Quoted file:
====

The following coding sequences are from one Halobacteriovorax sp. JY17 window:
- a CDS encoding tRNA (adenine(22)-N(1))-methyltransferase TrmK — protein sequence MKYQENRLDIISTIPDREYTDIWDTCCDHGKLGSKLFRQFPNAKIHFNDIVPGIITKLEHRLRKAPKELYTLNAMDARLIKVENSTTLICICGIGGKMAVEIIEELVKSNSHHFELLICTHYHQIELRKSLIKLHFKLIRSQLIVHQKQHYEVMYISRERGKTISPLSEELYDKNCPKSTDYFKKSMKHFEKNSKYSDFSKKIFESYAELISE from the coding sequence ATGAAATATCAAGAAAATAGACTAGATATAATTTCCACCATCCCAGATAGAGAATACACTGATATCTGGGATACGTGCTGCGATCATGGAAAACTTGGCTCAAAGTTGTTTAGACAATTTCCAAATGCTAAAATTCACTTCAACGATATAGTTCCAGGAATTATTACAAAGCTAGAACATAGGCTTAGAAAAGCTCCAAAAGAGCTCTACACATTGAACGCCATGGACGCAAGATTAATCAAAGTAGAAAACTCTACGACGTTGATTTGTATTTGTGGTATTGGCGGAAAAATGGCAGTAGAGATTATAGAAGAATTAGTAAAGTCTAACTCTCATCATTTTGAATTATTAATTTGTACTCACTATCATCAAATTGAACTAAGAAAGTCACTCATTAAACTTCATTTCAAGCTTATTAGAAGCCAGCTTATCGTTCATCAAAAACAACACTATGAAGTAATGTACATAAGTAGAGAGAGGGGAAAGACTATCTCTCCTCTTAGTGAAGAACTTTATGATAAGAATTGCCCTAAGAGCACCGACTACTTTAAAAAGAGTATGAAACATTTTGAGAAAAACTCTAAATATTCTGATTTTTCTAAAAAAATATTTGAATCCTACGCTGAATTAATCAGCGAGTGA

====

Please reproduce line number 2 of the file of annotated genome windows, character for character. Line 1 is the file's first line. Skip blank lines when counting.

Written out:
- a CDS encoding tRNA (adenine(22)-N(1))-methyltransferase TrmK — protein sequence MKYQENRLDIISTIPDREYTDIWDTCCDHGKLGSKLFRQFPNAKIHFNDIVPGIITKLEHRLRKAPKELYTLNAMDARLIKVENSTTLICICGIGGKMAVEIIEELVKSNSHHFELLICTHYHQIELRKSLIKLHFKLIRSQLIVHQKQHYEVMYISRERGKTISPLSEELYDKNCPKSTDYFKKSMKHFEKNSKYSDFSKKIFESYAELISE from the coding sequence ATGAAATATCAAGAAAATAGACTAGATATAATTTCCACCATCCCAGATAGAGAATACACTGATATCTGGGATACGTGCTGCGATCATGGAAAACTTGGCTCAAAGTTGTTTAGACAATTTCCAAATGCTAAAATTCACTTCAACGATATAGTTCCAGGAATTATTACAAAGCTAGAACATAGGCTTAGAAAAGCTCCAAAAGAGCTCTACACATTGAACGCCATGGACGCAAGATTAATCAAAGTAGAAAACTCTACGACGTTGATTTGTATTTGTGGTATTGGCGGAAAAATGGCAGTAGAGATTATAGAAGAATTAGTAAAGTCTAACTCTCATCATTTTGAATTATTAATTTGTACTCACTATCATCAAATTGAACTAAGAAAGTCACTCATTAAACTTCATTTCAAGCTTATTAGAAGCCAGCTTATCGTTCATCAAAAACAACACTATGAAGTAATGTACATAAGTAGAGAGAGGGGAAAGACTATCTCTCCTCTTAGTGAAGAACTTTATGATAAGAATTGCCCTAAGAGCACCGACTACTTTAAAAAGAGTATGAAACATTTTGAGAAAAACTCTAAATATTCTGATTTTTCTAAAAAAATATTTGAATCCTACGCTGAATTAATCAGCGAGTGA